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Just because it’s now 2022 on the calendar doesn’t mean that we’re going to see progress in collective bargaining anytime soon. Nothing has changed from mid-December, when I published a newsletter titled “Don’t expect a quick resolution to the MLB lockout.” It’s now January, so, as was reported at the time by Evan Drellich, the two sides are expected to discuss core economics eventually, but “discuss” and “agree on” are not the same thing. MLB and the Players Association might be closer on a few items than MLB’s staunch refusal to take bargaining seriously pre-lockout might have indicated, but there is seemingly enough distance on other issues that it’s going to take more than a discussion or two before things can be ironed out in a meaningful way.
What are some of the core issues? The Players Association would like arbitration eligibility to begin one year sooner, so, after two years of service time instead of three. They want a significant raise to the league minimum, though, it has not been reported on what that proposal actually looked like and just how significant their ask was, just that it exists, and that MLB countered with a lower figure. The PA wants free agency to arrive a year earlier, too — they don’t seem to be focused on service time explicitly, instead thinking that fewer years where service time plays a significant role will be more meaningful than an adjustment to service time itself. They, of course, want a higher luxury tax threshold so that teams will spend more, and lessened penalties for clubs that exceed said threshold.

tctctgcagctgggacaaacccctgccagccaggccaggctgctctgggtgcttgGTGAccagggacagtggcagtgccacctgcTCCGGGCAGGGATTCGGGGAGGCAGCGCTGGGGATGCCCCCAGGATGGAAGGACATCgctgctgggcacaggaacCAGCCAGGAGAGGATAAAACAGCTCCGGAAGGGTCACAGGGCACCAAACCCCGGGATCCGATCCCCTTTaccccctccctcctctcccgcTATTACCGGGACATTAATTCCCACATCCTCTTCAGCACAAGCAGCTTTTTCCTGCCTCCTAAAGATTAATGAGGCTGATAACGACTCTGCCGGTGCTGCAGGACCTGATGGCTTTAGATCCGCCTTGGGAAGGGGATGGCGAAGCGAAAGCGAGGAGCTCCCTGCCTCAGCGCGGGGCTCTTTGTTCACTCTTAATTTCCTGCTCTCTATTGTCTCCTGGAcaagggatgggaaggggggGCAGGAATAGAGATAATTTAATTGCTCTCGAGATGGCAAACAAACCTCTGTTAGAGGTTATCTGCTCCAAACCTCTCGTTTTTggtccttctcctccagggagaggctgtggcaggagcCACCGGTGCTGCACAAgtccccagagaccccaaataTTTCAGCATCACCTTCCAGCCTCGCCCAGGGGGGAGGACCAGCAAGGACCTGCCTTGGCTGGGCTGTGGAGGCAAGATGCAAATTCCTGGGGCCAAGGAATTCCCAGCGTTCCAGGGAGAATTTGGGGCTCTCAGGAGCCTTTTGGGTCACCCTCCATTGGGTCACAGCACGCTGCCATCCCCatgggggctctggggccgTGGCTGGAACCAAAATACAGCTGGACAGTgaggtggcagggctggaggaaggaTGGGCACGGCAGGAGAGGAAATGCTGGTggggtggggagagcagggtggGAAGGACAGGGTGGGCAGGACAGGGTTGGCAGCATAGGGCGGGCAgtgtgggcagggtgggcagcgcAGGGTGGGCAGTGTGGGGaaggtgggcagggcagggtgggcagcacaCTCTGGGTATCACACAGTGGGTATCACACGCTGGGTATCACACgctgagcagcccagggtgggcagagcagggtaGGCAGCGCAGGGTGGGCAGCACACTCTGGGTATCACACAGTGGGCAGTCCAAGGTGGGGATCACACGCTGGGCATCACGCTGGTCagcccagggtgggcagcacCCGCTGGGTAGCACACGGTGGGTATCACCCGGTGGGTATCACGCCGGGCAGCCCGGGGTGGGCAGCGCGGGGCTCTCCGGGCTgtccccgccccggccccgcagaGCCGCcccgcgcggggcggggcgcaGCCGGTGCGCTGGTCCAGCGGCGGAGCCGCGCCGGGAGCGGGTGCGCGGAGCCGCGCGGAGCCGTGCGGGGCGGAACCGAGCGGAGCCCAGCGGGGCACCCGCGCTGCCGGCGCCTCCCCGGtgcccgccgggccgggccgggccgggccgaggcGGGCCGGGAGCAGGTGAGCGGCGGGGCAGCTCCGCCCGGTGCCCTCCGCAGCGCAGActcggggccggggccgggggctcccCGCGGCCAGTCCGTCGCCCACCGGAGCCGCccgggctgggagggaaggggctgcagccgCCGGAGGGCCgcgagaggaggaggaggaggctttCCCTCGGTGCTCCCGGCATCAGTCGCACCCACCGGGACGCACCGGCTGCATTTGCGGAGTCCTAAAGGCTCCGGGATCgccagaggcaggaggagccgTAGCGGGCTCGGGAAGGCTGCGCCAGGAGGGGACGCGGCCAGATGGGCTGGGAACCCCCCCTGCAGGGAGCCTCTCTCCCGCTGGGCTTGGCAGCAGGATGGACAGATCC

Major League Baseball does not want to tweak arbitration: they want to get rid of it. Prior to the lockout, their labor committee focused on lowering the luxury tax threshold, and increasing the penalties. No wonder they are acting as if ever so slightly raising the CBT is movement in negotiations. They proposed items such as a salary floor and a universal free agency age, but I have my concerns with both of those: the former looked a lot like theater, for one, and the latter would exacerbate existing issues rather than solve them.
MLB’s proposals, on the surface, make it look as if they are really trying to make things work, by proposing significant, sweeping changes. This isn’t a new strategy for them, though. Proposing these massive new ideas for player compensation is a thing they just tend to do when the sides are far apart: as I said back at the time when details leaked, MLB is doing it mostly for the headlines and so they can throw this back in the union’s faces later on when negotiations are in a rough spot. Which, you know, Rob Manfred already started to do when he published the woe is us, lockouts are defensive letter to fans.
This time around, it’s the $1 billion spending pool that will replace arbitration, that MLB promises will actually pay players more than the current arrangement, which is highly unlikely for reasons I’ve already linked to but will do so again and quote, too, for the sake of convenience: